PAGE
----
I entertain a lot—just having people over as I’ve come to call it. I don’t see it as a big deal. Like a practiced athlete, I’ve got a plan. When the time comes, I focus and go into action.
Like today when we had 48 for brunch. (That was after cooking a celebratory dinner for threemanycooks and significant others last night, and frying breakfast beignets for breakfast this morning.)
But two hours before brunch we were all standing in the kitchen before heading off to a service and reception honoring David. Everyone was looking around, asking what needed to be done, and I couldn’t think of a thing.
Just to confirm: two hours before a brunch for four dozen we were heading off, returning only minutes before guests arrived, and there was nothing more to do.
Since this is just what I do, I don’t think it’s a big deal, but as we were all calmly walking out the door, Maggy said, “You’ve gotta write about this.”
So for those interested in how to simply and inexpensively serve a classy, tasty brunch for a crowd, read on.
The biggest part of classy is not the food as much as what you serve it on. Think foie gras on a paper plate or a hamburger on Limoge. I get why hosts resort to disposables, but it’s nice to eat from a plate that won’t collapse, with utensils that don’t snap.
For this reason I’ve invested in several dozen all-purpose stemmed glasses. Party’s end, I shove ‘em in the dishwasher. If one breaks, who cares, it’s just a buck.
I’ve also got inexpensive plates, silverware, coffee cups, a 30-cup coffee pot, and a drink tub, all of which have their own corner in the basement. When there’s a party, I haul it up. When the party’s over, it goes back down. It’s an investment, yes, but check out rental fees. Just one event and you can justify most of the expense.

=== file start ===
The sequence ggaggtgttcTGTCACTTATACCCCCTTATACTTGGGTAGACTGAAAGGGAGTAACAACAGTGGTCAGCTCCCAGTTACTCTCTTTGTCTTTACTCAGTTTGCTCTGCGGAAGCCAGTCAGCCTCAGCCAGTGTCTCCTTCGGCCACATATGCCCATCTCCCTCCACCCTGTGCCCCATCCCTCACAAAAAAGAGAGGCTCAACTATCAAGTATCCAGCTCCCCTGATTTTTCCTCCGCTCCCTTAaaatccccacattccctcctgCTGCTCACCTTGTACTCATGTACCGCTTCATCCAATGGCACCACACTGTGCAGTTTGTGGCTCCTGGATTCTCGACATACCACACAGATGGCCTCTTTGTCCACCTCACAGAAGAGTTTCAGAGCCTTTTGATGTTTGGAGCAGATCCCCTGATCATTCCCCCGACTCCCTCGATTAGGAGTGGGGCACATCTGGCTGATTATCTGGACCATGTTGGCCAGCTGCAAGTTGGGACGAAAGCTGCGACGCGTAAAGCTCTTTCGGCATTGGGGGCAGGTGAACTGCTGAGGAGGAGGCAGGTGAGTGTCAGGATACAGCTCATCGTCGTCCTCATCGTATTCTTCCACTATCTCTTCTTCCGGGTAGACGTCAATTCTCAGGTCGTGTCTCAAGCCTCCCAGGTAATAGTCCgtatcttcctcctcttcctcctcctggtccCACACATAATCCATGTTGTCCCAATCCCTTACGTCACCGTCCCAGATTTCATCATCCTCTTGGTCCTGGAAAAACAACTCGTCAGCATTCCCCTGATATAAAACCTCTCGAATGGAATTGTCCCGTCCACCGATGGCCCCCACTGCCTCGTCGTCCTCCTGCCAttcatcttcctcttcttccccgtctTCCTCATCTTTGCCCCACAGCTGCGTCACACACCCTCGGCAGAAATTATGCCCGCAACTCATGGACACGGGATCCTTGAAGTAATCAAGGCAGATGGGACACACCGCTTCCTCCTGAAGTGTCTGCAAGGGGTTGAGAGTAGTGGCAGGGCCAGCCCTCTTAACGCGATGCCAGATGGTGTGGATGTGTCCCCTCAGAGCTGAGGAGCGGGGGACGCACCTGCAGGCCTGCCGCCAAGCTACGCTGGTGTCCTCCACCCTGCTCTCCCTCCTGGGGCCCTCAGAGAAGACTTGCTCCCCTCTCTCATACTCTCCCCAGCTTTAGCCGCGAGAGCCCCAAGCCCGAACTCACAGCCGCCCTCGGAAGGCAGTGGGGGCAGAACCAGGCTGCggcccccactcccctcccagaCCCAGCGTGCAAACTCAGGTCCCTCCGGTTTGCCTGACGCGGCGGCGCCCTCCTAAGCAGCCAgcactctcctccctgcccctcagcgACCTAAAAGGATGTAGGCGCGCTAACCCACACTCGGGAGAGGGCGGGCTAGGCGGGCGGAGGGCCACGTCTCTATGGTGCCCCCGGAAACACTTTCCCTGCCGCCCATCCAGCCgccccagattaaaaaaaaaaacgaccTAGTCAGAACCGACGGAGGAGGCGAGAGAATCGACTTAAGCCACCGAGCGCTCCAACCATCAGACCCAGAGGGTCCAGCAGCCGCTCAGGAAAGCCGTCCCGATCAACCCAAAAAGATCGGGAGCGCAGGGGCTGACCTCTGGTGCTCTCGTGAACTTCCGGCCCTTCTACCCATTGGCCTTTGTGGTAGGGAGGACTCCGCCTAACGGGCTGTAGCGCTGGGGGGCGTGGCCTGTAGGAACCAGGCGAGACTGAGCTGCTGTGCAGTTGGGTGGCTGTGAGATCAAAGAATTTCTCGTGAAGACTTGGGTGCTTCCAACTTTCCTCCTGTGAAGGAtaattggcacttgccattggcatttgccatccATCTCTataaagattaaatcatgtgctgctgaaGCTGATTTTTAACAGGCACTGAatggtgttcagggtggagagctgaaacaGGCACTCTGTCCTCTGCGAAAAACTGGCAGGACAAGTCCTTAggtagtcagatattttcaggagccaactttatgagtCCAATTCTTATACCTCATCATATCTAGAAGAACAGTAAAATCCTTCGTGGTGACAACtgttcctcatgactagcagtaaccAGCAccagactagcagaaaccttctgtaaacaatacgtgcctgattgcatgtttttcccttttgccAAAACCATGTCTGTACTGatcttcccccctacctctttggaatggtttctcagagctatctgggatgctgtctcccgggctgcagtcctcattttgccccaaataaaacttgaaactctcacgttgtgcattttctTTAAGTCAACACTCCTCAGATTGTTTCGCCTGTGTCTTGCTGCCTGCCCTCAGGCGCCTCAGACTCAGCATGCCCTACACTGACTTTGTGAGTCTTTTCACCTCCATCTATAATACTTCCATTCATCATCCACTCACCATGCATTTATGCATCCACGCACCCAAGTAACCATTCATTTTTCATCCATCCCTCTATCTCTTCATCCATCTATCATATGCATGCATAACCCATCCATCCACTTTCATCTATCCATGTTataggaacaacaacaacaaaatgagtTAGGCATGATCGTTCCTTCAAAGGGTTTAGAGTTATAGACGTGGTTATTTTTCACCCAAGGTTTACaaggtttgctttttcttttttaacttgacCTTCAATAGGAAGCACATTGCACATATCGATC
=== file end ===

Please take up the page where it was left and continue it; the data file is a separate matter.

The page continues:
As for the food, I slow-roasted two really good apple-smoked hams early morning and left them to cool while we were out. As people started to arrive, I set them out, along with four mustards, on a butcher block, leaving one attractively whole, carving the other for easy grazing.
There was Simple Strata with Scallions and Cheddar (see recipe below). With David’s help the night before, we made four of them in about 30 minutes. That was it until an hour before brunch.
The plan was to serve whole strawberries (no prep and beautiful) but none were available so I bought bunches of red and green grapes, which we cut into smaller clusters and displayed in a basket (very little prep and no worries about discoloration).
For the salad—Field Greens with Roasted Pecans and Red Onion—I dumped a one- pound container of baby greens into a large wooden bowl with pecans toasted the day before and onions sliced early morning. After that it was just dress and toss.
Sharon and Tony hung at the bar making mimosas, and as people were finished eating, Maggy and Andy walked around with coffee and baskets of warm cinnamon donut holes (bought from a decent donut shop) and a chocolate dipping sauce, (made in about 5 minutes).
There’s one final thing you need to pull off a large brunch. If you’re more than twenty-four, bring in a little help. While we were still at church, Giovanna arrived an hour before the party to put the stratas in the oven and plug in the coffee. She also helped us serve and clean up. Because what’s the point of having a party, if you can’t enjoy it a little yourself?